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Year : 2008  |  Volume : 56  |  Issue : 4  |  Page : 297-302

Amniotic membrane transplant with superficial keratectomy in superficial corneal degenerations: Efficacy in a rural population of north India

1 Glaucoma Services, RP Centre, All India Institute of Medical Sciences, Ansari Nagar, New Delhi, India
2 ICARE Eye Hospital and Glaucoma Research Centre, Sector-26, Noida, UP, India

Date of Submission21-Oct-2007
Date of Acceptance06-Mar-2008
Date of Web Publication19-Jun-2008

Correspondence Address:
Aparna Rao
Glaucoma services, Dr. R.P. Centre, All India Institute of Medical Sciences, Ansari Nagar, New Delhi
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Source of Support: None, Conflict of Interest: None

DOI: 10.4103/0301-4738.39664

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Aim: To evaluate the applicability and efficacy of superficial keratectomy with transplantation of preserved amniotic membrane in superficial corneal degenerations in a rural population of Northern India in terms of visual improvement and surface regularization.
Settings: Peripheral referral center in rural north India.
Materials and Methods: This was a prospective non-comparative interventional case series where 24 eyes of 20 farmers from peripheral rural areas (M:F = 19:1) with visually significant superficial degenerative disorders (15 eyes with climatic droplet keratopathy one of which was associated with Salzmann nodular degeneration and nine eyes with band-shaped keratopathy) were subjected to amniotic membrane transplantation (single or multiple layer) combined with superficial keratectomy. Subjective and objective outcomes after surgery were evaluated and analyzed and statistical significance of the outcomes in various disorders was evaluated.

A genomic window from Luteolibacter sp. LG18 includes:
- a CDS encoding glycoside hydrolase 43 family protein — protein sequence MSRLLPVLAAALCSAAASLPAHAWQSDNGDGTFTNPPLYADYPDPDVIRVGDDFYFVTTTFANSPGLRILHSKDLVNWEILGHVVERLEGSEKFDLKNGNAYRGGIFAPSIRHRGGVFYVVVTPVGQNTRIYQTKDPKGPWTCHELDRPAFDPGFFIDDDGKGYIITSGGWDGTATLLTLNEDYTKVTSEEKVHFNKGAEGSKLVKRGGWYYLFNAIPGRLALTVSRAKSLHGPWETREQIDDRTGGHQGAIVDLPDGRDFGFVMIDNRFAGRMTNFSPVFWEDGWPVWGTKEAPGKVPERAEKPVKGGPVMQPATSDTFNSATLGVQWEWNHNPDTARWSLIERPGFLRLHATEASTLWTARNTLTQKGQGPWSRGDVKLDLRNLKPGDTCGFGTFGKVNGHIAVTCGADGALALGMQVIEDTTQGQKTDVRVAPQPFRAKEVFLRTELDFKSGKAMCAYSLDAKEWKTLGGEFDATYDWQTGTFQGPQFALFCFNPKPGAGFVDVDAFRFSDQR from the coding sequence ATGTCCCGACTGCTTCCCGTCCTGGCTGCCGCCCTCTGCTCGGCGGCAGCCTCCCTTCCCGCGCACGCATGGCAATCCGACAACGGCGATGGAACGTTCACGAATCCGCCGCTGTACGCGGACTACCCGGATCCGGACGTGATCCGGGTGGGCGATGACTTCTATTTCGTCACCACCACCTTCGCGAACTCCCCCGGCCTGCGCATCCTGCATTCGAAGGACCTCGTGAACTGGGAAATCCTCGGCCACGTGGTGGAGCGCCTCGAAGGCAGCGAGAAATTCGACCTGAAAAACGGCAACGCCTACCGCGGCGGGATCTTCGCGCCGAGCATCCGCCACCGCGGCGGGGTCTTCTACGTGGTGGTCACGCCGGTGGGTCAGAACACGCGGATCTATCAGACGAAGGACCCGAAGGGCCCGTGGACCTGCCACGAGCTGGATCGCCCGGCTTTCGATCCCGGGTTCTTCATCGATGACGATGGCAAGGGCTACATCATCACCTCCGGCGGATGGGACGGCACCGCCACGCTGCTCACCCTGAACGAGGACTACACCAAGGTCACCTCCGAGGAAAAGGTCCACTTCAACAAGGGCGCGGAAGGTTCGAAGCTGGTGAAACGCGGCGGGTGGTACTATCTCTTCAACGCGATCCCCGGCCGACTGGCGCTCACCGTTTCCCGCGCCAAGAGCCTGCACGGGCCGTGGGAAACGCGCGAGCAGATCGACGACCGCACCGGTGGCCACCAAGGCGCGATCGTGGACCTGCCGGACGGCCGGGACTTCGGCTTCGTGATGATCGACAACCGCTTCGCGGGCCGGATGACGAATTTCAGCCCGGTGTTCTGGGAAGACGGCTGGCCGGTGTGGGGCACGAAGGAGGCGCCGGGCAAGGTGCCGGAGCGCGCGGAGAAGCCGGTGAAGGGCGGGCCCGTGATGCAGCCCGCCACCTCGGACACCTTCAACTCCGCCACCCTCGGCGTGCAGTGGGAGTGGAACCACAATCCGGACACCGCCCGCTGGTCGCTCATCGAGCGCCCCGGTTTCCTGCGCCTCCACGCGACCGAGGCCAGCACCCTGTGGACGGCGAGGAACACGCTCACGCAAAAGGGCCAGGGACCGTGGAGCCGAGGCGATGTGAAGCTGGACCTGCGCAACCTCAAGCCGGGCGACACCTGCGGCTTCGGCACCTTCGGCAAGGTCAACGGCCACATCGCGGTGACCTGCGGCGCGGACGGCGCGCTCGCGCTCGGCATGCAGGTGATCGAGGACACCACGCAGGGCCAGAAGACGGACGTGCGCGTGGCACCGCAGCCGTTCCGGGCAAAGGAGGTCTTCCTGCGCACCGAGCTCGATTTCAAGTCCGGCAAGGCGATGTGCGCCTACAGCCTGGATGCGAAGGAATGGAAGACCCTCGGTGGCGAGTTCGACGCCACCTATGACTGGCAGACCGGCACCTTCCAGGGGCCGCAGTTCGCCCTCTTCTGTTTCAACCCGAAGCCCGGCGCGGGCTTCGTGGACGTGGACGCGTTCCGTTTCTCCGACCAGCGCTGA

Results: Eighty-eight per cent (21 eyes) had symptomatic relief from distressing preoperative symptoms while postoperative visual improvement by two or more lines was achieved in 23 eyes (96%) over a mean follow-up period of 26.8 ± 10.2 months. The surface irregularity present preoperatively was relieved in 23 cases while postoperative decline of vision with visually significant scarring was seen in one case (4%), which was labeled as failure.
Conclusions: Amniotic membrane transplant with superficial keratectomy helped achieve subjective comfort, visual rehabilitation and clinical regularization of the corneal surface in superficial corneal degenerations during the mean followup of 26.8 ± 10.2 months in rural setups.

Keywords: Amniotic membrane, phototherapeutic keratectomy, superficial corneal degeneration

How to cite this article:
Rao A, Sridhar U, Gupta A K. Amniotic membrane transplant with superficial keratectomy in superficial corneal degenerations: Efficacy in a rural population of north India. Indian J Ophthalmol 2008;56:297-302

How to cite this URL:
Rao A, Sridhar U, Gupta A K. Amniotic membrane transplant with superficial keratectomy in superficial corneal degenerations: Efficacy in a rural population of north India. Indian J Ophthalmol [serial online] 2008 [cited 2023 Mar 22];56:297-302. Available from: https://journals.lww.com/ijo/pages/default.aspx/text.asp?2008/56/4/297/39664

Superficial corneal degenerations like climatic droplet keratopathy (CDK), band-shaped keratopathy (BSK), and Salzmann nodular degeneration cause pain, irritation, irregularity of the corneal surface, deterioration of vision by involving the central visual axis and vascularization accounting for a resultant decrease in the quality of life. [1] The older methods of treatment for these disorders (like lubricants, contact lens) provide only temporary symptomatic relief while more invasive procedures like penetrating or lamellar keratoplasty are fraught with many other problems like the need for long-term follow-up and medications, high rate of complications like rejection or infections. [2] These are therefore not suitable options for patients from remote rural areas with poor follow-up and questionable compliance. Amniotic membrane transplant has been proven effective for ocular surface reconstruction and regularization after pterygium surgery, ocular burns and other cicatrizing corneal conditions owing to its advantageous properties like anti-inflammatory, aid in epithelization and anti-scarring properties in particular. [3] Newer modes of treatment for superficial corneal degeneration include phototherapeutic keratectomy (PTK) which calls for expensive instrumentation that may not be feasible in rural areas. [4],[5],[6],[7],[8],[9],[10],[11] By this study, we therefore endeavored to study the surgical outcomes after keratectomy coupled with amniotic membrane transplant in patients with superficial corneal degenerations like CDK and BSK in a rural setup.

  Materials and Methods Top